Health Communication

Public Health Communications: A Public Health Intervention

Public Health (PH) communications is a strategic approach to support and improve population health.  The information below intends to support a common understanding of PH communications among Population and Public Health (PPH) staff, leadership and the broader system. 

Public health communication is the development, dissemination, and evaluation of relevant, accurate, accessible, and understandable information shared with and received from intended audiences to protect and advance the health of the public.

Public health communication is inherently interventionist, seeking to promote and protect health through change at all levels of influence.1

Public health communication is a key intervention used by public health practitioners at all levels.  It embraces a range of communication strategies. Public health communication has a number of purposes such as:

  • Influencing social norms
  • Advocating for healthy public policy
  • Providing public alerts
  • Increasing individual knowledge and awareness and promoting behaviour change

Audiences range from individuals, groups, communities, stakeholders, to decision-makers, and community partners.  Public health communication is bi-directional, i.e., between PPH and community members.  Communication can be a cost-effective population-based strategy.  Effective communication strategies and mechanisms have the potential to quickly reach large audiences or specific groups and individuals, and provide a means to receive information.   Public health communication strategies are high quality and targeted that reflect the interest, needs and values of the intended audience.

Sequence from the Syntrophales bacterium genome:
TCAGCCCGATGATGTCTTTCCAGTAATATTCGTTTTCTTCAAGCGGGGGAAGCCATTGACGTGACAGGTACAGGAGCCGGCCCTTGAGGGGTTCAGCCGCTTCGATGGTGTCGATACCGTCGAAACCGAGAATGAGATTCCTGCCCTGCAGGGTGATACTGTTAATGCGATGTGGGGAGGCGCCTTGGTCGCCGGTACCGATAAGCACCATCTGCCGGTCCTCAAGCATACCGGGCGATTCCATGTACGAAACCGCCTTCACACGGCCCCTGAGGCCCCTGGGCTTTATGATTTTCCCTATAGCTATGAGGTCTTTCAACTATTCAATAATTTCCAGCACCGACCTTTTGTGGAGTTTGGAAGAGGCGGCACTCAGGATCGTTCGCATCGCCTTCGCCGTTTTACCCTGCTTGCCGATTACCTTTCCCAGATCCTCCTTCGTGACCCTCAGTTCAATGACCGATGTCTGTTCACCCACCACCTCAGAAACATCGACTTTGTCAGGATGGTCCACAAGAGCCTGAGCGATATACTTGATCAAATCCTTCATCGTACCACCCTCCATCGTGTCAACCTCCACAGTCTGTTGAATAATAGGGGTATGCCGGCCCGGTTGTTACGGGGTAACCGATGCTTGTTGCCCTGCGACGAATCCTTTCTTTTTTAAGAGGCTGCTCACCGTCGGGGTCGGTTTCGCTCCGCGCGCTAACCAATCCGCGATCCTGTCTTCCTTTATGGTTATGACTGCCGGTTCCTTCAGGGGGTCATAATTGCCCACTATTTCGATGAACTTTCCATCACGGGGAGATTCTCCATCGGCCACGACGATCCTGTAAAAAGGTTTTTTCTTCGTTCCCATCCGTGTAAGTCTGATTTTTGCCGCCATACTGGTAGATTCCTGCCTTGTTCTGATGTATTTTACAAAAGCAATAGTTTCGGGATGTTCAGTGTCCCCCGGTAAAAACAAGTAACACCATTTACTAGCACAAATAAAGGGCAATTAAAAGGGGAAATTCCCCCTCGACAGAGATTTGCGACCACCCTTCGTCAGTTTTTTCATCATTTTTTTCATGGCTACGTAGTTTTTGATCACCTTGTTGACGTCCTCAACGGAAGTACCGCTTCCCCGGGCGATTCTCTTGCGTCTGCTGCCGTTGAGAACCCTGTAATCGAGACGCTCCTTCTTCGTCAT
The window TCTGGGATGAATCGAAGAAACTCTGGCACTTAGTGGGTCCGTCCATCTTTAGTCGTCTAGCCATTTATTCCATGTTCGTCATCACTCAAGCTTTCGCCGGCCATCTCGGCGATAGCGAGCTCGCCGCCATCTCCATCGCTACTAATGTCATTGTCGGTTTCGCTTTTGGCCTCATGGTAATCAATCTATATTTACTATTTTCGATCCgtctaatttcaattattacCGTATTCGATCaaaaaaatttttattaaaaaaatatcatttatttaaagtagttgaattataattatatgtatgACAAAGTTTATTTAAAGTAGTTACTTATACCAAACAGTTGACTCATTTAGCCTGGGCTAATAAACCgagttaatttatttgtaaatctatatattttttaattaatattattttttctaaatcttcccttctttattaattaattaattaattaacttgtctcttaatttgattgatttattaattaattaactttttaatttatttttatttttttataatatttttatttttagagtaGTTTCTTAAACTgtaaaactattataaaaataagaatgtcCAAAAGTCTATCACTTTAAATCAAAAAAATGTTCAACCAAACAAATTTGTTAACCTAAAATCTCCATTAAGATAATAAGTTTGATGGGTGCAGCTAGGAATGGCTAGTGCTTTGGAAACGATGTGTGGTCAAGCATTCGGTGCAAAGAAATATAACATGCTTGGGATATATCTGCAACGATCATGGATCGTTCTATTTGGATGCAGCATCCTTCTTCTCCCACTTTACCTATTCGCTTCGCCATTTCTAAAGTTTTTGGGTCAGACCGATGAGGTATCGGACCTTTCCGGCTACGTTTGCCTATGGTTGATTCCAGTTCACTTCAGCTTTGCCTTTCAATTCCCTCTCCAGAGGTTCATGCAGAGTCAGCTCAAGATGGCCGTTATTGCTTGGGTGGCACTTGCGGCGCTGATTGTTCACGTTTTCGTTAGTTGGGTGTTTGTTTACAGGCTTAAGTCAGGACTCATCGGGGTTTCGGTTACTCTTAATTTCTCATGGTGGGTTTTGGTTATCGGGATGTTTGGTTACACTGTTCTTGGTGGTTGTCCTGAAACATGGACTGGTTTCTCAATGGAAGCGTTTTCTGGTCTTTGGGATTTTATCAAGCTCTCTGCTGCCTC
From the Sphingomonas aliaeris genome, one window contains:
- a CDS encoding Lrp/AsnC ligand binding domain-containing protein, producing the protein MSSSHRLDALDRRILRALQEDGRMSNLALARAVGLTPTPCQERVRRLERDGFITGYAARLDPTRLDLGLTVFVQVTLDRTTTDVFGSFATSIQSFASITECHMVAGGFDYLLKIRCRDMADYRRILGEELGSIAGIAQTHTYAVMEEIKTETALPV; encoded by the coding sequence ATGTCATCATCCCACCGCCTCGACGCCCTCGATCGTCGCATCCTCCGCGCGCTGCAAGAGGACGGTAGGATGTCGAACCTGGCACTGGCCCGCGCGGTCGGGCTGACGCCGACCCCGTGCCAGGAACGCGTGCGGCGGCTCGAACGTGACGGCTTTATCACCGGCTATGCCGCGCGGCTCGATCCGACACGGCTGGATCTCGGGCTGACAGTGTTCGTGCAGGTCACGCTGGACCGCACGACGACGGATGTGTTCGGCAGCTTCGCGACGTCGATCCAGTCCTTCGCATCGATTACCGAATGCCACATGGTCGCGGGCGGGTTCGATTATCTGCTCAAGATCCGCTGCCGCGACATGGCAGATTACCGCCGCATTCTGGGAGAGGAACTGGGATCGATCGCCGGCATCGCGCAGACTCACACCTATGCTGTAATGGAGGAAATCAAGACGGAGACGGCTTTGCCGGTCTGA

How do PPH Communications relate to PH practice?

Public health communication is a core competency of all public health practitioners.  A public health practitioner is required to:

  • Communicate effectively with individuals, families, groups, communities and colleagues
  • Interpret information for professional, non-professional and community audiences
  • Mobilize individuals and communities by using appropriate media, community resources and social marketing techniques
  • Use current technology to communicate effectively2

Accreditation Canada (AC) standards require the PPH program develop and implement effective health communication strategies with partners and input from the community.  The AC standards state that public health communication strategies are to consider ongoing public health issues and emerging  issues requiring health communication e.g., disease outbreaks, emergency responses.  These standards also call for PPH to use a variety of methods including websites, media reports and interviews, social media and public alerting.


  1. Bernhardt, J. (2004).  Communication at the Core of Effective Public Health. American Journal of Public Health. 94:12 pg. 2051-2053.
  2. Core Competencies for Public Health in Canada. Ottawa: Public Health Agency of Canada. Available at: